THIS MONTH’S PARODY (February) Eton Boating Song

 The words of the Eton Boating Song were written by a master, William Johnson, at Torquay over Christmas 1862 for the school’s famous Fourth of June celebrations in 1863, an annual holiday with a Parade of Boats marking the birthday of King George 111, Eton’s greatest patron. The music was composed by Old Etonian Captain Algernon Drummond whilst serving with his regiment (The Rifle Brigade) in Lahore in India.  Contrary to popular belief, it is not the school song, which is Carmen Etonense. There are several more verses than those here, but these (Nos. 1, 6, 7 & 8) are the only ones generally sung.

The parody, on the other hand, has many alternative verses (and versions) and is often sung with a chorus (‘Bum-titty, bum-titty, bum-titty’) which is more for the rugby club. We deal only in sophisticated stuff here, as I’m sure you’ll agree…

 

THE ETON BOATING SONG

Jolly boating weather,

And a hay harvest breeze,

Blade on the feather,

Shade off the trees,

Swing swing together,

With your bodies between your knees,

Swing swing together,

With your bodies between your knees.

 

Rugby may be more clever,

Harrow may make more row,

But we’ll row for ever,

Steady from stroke to bow,

And nothing in life shall sever

The chain that is round us now,

And nothing in life shall sever

The chain that is round us now.

 

Others will fill our places,

Dressed in the old light blue,

We’ll recollect our races,

We’ll to the flag be true,

And youth will be still in our faces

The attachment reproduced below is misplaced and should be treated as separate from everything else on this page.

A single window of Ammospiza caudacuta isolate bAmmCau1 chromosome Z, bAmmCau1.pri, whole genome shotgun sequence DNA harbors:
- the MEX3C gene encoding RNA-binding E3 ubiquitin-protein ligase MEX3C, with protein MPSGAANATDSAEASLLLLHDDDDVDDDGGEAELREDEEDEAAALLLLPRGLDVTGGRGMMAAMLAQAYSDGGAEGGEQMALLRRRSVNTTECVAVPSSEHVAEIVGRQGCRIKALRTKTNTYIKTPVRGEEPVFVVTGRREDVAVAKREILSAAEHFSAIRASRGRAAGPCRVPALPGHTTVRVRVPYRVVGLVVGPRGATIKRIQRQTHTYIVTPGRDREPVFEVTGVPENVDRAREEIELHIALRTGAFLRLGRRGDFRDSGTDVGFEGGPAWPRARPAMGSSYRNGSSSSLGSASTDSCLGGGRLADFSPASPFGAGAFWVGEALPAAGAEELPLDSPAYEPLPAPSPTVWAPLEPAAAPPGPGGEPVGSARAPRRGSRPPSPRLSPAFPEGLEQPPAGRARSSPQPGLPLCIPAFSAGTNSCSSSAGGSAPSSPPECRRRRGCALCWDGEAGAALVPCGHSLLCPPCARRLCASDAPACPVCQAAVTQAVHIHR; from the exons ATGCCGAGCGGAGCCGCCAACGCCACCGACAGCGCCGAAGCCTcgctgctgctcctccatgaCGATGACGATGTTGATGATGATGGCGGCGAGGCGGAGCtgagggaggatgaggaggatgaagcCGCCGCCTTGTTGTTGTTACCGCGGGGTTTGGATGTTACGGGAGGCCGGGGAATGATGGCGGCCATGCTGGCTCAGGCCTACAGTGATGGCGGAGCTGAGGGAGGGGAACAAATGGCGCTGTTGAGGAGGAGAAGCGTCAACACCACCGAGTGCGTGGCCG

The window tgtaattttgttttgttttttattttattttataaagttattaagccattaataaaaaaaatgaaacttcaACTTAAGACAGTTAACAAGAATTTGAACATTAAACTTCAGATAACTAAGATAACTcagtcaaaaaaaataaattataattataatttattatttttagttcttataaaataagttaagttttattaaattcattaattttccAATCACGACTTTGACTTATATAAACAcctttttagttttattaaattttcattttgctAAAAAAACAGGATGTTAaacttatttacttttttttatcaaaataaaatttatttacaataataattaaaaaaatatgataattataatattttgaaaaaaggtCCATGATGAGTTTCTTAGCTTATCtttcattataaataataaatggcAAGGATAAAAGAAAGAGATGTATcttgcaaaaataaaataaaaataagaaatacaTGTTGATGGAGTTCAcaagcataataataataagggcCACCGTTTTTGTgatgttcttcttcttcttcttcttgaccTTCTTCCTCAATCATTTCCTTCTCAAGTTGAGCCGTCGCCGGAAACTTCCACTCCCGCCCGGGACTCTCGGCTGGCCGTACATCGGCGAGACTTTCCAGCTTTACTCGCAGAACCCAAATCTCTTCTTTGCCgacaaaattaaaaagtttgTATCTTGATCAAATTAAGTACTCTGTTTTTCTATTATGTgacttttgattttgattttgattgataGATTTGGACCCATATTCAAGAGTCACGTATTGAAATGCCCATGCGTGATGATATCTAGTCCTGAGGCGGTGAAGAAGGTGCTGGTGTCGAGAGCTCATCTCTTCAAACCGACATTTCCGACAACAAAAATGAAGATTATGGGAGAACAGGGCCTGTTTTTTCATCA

When we cheer for an Eton crew,

And youth will be still in our faces

When we cheer for an Eton crew.

 

Twenty years hence this weather

May tempt us from office stools,

We may be slow on the feather

And seem to the boys old fools,

But we’ll still swing together

And swear by the best of schools,

But we’ll still swing together

And swear by the best of schools.

 

THE SEXUAL LIFE OF THE CAMEL

 The sexual life of the camel
Is stranger than anyone thinks.
At the height of the mating season
He tries to bugger the Sphinx.
But the Sphinx’s posterior orifice
Is clogged by the sands of the Nile,
Which accounts for the hump on the camel
And the Sphinx’s inscrutable smile.


The sexual life of the ostrich
Is stranger than that of a man.
At the height of the mating season
She buries her head in the sand.
When along comes the male of the species
And sees that arse high in the air,
He wonders if it’s male or female,
And says “What the fuck do I care?”

The sexual life of the bullfrog
Is understood only by some.
At the height of the mating season
He crawls up the arse of his chum.
But this vile orifice is quite ghastly
And filled with foul gases and slime,
Which accounts for the croak of the bullfrog
And why he says “ugh” all the time.

In the annals of civilisation,
From anthropoid ape down to man,
It is commonly held that the Navy
Has buggered whatever it can.
But recent extensive researches
By Darwin and Huxley and Hall
Have conclusively proved that the hedgehog
Has never been buggered at all

But theorems were meant to be broken
As in the text written above,
Regarding the plight of the hedgehog
And the boundaries of sexual love.
For one crafty ol’ Naval bugger
Left his memoirs to Harvard and Yale
Simply stating the fact that the hedgehog
Can be buggered by shaving its tail.

2 Comments

  • Gerald Martin wrote:

    The version sung by Helen Moore at the end of “Society” (1989) stings more than any pornographic version. It can be found on YouTube.

  • A great rousing English proud patriotic song, reminds be of mainly long lost olde ENGLAND of long ago and may I add a extremely **moving song (excuse the punt).

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